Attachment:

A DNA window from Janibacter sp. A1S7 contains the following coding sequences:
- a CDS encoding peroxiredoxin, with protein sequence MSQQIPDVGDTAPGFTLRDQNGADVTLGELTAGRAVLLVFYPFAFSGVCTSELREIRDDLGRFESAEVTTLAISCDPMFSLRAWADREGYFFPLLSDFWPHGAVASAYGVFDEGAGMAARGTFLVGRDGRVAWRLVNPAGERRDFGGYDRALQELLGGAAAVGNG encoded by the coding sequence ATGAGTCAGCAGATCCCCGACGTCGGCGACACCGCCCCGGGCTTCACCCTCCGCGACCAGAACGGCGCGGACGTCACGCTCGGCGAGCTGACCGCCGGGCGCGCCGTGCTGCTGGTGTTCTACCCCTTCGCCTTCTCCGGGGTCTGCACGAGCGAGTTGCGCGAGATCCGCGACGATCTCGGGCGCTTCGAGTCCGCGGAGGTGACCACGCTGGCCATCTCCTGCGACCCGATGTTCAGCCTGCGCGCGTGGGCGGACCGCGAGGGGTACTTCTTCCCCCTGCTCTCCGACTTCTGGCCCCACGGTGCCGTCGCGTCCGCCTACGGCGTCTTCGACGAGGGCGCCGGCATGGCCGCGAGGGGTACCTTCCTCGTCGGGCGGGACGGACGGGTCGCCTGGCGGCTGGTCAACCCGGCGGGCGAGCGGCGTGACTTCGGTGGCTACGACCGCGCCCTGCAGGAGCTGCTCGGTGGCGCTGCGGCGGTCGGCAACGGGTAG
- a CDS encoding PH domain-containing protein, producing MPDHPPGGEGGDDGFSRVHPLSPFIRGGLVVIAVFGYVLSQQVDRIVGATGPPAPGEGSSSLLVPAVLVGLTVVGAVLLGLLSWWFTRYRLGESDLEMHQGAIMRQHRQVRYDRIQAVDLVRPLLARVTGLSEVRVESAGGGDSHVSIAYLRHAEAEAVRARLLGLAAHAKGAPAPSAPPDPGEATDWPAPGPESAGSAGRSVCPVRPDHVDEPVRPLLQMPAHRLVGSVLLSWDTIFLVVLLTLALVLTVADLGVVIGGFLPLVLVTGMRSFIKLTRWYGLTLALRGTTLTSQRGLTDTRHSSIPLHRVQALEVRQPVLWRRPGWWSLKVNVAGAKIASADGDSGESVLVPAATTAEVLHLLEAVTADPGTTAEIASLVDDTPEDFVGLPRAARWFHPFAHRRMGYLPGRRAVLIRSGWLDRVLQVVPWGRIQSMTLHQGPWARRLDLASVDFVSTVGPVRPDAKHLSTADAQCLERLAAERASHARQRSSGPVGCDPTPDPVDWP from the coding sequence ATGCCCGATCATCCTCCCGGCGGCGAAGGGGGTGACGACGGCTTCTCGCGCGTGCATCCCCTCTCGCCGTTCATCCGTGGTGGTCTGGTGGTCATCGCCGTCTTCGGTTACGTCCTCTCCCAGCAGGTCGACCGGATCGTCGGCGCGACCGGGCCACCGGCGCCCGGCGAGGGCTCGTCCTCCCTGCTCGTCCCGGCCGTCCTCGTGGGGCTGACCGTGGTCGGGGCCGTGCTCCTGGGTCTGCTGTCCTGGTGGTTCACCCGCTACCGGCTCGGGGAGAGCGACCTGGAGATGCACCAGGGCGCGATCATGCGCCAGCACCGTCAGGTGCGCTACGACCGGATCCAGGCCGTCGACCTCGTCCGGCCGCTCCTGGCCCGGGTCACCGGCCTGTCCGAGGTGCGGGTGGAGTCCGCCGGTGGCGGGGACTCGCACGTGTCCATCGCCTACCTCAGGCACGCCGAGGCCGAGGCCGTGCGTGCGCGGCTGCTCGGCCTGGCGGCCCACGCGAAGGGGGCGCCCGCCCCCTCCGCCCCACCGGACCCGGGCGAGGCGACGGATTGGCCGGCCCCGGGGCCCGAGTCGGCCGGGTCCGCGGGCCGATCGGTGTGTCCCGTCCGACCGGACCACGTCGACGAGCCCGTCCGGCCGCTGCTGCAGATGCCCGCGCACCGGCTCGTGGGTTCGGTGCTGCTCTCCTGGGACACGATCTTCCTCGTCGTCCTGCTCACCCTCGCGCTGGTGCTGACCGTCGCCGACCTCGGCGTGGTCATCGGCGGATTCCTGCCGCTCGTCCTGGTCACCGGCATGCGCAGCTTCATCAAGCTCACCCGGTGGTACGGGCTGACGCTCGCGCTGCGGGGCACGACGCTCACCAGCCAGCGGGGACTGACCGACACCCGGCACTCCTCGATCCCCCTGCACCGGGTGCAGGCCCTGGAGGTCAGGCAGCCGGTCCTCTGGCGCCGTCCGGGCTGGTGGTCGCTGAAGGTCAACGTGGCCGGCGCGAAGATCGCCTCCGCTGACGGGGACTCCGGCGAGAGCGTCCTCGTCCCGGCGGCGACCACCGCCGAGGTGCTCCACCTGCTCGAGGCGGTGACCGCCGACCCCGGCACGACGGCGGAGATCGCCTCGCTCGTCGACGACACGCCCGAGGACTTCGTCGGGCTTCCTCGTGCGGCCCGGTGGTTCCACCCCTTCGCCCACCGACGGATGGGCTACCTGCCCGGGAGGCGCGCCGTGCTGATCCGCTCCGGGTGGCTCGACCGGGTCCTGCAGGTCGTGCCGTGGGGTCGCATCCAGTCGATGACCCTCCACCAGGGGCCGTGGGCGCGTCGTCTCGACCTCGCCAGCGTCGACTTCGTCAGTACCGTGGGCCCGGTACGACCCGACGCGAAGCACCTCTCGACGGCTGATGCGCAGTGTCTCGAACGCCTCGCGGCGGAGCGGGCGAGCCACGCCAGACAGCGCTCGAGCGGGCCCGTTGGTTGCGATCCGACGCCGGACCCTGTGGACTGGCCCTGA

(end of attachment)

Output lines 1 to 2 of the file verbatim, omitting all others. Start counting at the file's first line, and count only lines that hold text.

A DNA window from Janibacter sp. A1S7 contains the following coding sequences:
- a CDS encoding peroxiredoxin, with protein sequence MSQQIPDVGDTAPGFTLRDQNGADVTLGELTAGRAVLLVFYPFAFSGVCTSELREIRDDLGRFESAEVTTLAISCDPMFSLRAWADREGYFFPLLSDFWPHGAVASAYGVFDEGAGMAARGTFLVGRDGRVAWRLVNPAGERRDFGGYDRALQELLGGAAAVGNG encoded by the coding sequence ATGAGTCAGCAGATCCCCGACGTCGGCGACACCGCCCCGGGCTTCACCCTCCGCGACCAGAACGGCGCGGACGTCACGCTCGGCGAGCTGACCGCCGGGCGCGCCGTGCTGCTGGTGTTCTACCCCTTCGCCTTCTCCGGGGTCTGCACGAGCGAGTTGCGCGAGATCCGCGACGATCTCGGGCGCTTCGAGTCCGCGGAGGTGACCACGCTGGCCATCTCCTGCGACCCGATGTTCAGCCTGCGCGCGTGGGCGGACCGCGAGGGGTACTTCTTCCCCCTGCTCTCCGACTTCTGGCCCCACGGTGCCGTCGCGTCCGCCTACGGCGTCTTCGACGAGGGCGCCGGCATGGCCGCGAGGGGTACCTTCCTCGTCGGGCGGGACGGACGGGTCGCCTGGCGGCTGGTCAACCCGGCGGGCGAGCGGCGTGACTTCGGTGGCTACGACCGCGCCCTGCAGGAGCTGCTCGGTGGCGCTGCGGCGGTCGGCAACGGGTAG